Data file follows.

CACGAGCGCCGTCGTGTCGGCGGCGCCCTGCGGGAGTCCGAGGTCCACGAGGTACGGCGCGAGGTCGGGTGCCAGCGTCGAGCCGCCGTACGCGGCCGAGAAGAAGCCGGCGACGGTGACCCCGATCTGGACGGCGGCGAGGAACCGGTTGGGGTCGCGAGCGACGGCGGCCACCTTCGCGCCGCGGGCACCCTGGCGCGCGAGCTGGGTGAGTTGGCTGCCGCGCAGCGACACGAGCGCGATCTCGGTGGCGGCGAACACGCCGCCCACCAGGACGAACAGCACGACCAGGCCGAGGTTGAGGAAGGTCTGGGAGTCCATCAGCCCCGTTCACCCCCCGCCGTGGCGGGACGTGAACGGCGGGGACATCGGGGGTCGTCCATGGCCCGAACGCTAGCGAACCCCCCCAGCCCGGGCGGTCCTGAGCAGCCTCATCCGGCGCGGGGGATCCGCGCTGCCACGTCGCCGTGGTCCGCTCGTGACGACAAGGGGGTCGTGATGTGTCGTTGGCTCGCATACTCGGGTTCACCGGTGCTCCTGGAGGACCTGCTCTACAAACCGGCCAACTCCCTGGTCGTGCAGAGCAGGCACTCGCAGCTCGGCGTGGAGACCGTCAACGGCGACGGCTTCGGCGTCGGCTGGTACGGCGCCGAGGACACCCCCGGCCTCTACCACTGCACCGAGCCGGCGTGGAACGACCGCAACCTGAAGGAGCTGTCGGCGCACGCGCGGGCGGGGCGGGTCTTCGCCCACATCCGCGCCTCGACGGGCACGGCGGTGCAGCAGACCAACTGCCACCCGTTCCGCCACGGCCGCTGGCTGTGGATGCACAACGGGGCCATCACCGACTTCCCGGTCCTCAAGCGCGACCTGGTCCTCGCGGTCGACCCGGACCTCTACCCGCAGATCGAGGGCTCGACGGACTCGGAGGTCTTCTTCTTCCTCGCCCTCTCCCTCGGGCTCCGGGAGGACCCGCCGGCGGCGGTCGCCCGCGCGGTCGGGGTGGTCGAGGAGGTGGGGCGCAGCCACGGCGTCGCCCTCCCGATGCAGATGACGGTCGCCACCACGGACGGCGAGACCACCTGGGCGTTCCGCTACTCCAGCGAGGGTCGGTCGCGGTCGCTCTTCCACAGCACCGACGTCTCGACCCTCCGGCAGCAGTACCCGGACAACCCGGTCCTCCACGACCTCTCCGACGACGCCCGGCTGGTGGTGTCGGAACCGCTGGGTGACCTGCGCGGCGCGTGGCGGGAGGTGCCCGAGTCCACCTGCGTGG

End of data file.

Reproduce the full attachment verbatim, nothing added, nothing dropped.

CACGAGCGCCGTCGTGTCGGCGGCGCCCTGCGGGAGTCCGAGGTCCACGAGGTACGGCGCGAGGTCGGGTGCCAGCGTCGAGCCGCCGTACGCGGCCGAGAAGAAGCCGGCGACGGTGACCCCGATCTGGACGGCGGCGAGGAACCGGTTGGGGTCGCGAGCGACGGCGGCCACCTTCGCGCCGCGGGCACCCTGGCGCGCGAGCTGGGTGAGTTGGCTGCCGCGCAGCGACACGAGCGCGATCTCGGTGGCGGCGAACACGCCGCCCACCAGGACGAACAGCACGACCAGGCCGAGGTTGAGGAAGGTCTGGGAGTCCATCAGCCCCGTTCACCCCCCGCCGTGGCGGGACGTGAACGGCGGGGACATCGGGGGTCGTCCATGGCCCGAACGCTAGCGAACCCCCCCAGCCCGGGCGGTCCTGAGCAGCCTCATCCGGCGCGGGGGATCCGCGCTGCCACGTCGCCGTGGTCCGCTCGTGACGACAAGGGGGTCGTGATGTGTCGTTGGCTCGCATACTCGGGTTCACCGGTGCTCCTGGAGGACCTGCTCTACAAACCGGCCAACTCCCTGGTCGTGCAGAGCAGGCACTCGCAGCTCGGCGTGGAGACCGTCAACGGCGACGGCTTCGGCGTCGGCTGGTACGGCGCCGAGGACACCCCCGGCCTCTACCACTGCACCGAGCCGGCGTGGAACGACCGCAACCTGAAGGAGCTGTCGGCGCACGCGCGGGCGGGGCGGGTCTTCGCCCACATCCGCGCCTCGACGGGCACGGCGGTGCAGCAGACCAACTGCCACCCGTTCCGCCACGGCCGCTGGCTGTGGATGCACAACGGGGCCATCACCGACTTCCCGGTCCTCAAGCGCGACCTGGTCCTCGCGGTCGACCCGGACCTCTACCCGCAGATCGAGGGCTCGACGGACTCGGAGGTCTTCTTCTTCCTCGCCCTCTCCCTCGGGCTCCGGGAGGACCCGCCGGCGGCGGTCGCCCGCGCGGTCGGGGTGGTCGAGGAGGTGGGGCGCAGCCACGGCGTCGCCCTCCCGATGCAGATGACGGTCGCCACCACGGACGGCGAGACCACCTGGGCGTTCCGCTACTCCAGCGAGGGTCGGTCGCGGTCGCTCTTCCACAGCACCGACGTCTCGACCCTCCGGCAGCAGTACCCGGACAACCCGGTCCTCCACGACCTCTCCGACGACGCCCGGCTGGTGGTGTCGGAACCGCTGGGTGACCTGCGCGGCGCGTGGCGGGAGGTGCCCGAGTCCACCTGCGTGG